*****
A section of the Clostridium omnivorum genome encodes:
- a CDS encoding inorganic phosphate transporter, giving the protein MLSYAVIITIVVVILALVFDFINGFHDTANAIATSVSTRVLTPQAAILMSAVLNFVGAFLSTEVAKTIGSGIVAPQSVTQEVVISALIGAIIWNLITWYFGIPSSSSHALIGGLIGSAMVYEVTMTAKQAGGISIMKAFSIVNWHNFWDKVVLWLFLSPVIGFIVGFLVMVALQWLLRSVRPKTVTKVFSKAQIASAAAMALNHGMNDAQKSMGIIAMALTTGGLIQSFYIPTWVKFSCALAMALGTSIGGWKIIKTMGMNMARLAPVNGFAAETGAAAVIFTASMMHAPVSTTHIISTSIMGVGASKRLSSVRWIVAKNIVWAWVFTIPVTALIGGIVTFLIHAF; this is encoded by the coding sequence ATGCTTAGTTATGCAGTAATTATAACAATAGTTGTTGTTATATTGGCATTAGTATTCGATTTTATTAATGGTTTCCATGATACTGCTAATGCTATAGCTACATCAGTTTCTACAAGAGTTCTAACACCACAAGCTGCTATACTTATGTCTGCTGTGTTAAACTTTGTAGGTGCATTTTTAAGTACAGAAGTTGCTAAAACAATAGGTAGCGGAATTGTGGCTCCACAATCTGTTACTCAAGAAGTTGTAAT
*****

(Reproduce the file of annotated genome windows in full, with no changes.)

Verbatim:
A section of the Clostridium omnivorum genome encodes:
- a CDS encoding inorganic phosphate transporter, giving the protein MLSYAVIITIVVVILALVFDFINGFHDTANAIATSVSTRVLTPQAAILMSAVLNFVGAFLSTEVAKTIGSGIVAPQSVTQEVVISALIGAIIWNLITWYFGIPSSSSHALIGGLIGSAMVYEVTMTAKQAGGISIMKAFSIVNWHNFWDKVVLWLFLSPVIGFIVGFLVMVALQWLLRSVRPKTVTKVFSKAQIASAAAMALNHGMNDAQKSMGIIAMALTTGGLIQSFYIPTWVKFSCALAMALGTSIGGWKIIKTMGMNMARLAPVNGFAAETGAAAVIFTASMMHAPVSTTHIISTSIMGVGASKRLSSVRWIVAKNIVWAWVFTIPVTALIGGIVTFLIHAF; this is encoded by the coding sequence ATGCTTAGTTATGCAGTAATTATAACAATAGTTGTTGTTATATTGGCATTAGTATTCGATTTTATTAATGGTTTCCATGATACTGCTAATGCTATAGCTACATCAGTTTCTACAAGAGTTCTAACACCACAAGCTGCTATACTTATGTCTGCTGTGTTAAACTTTGTAGGTGCATTTTTAAGTACAGAAGTTGCTAAAACAATAGGTAGCGGAATTGTGGCTCCACAATCTGTTACTCAAGAAGTTGTAAT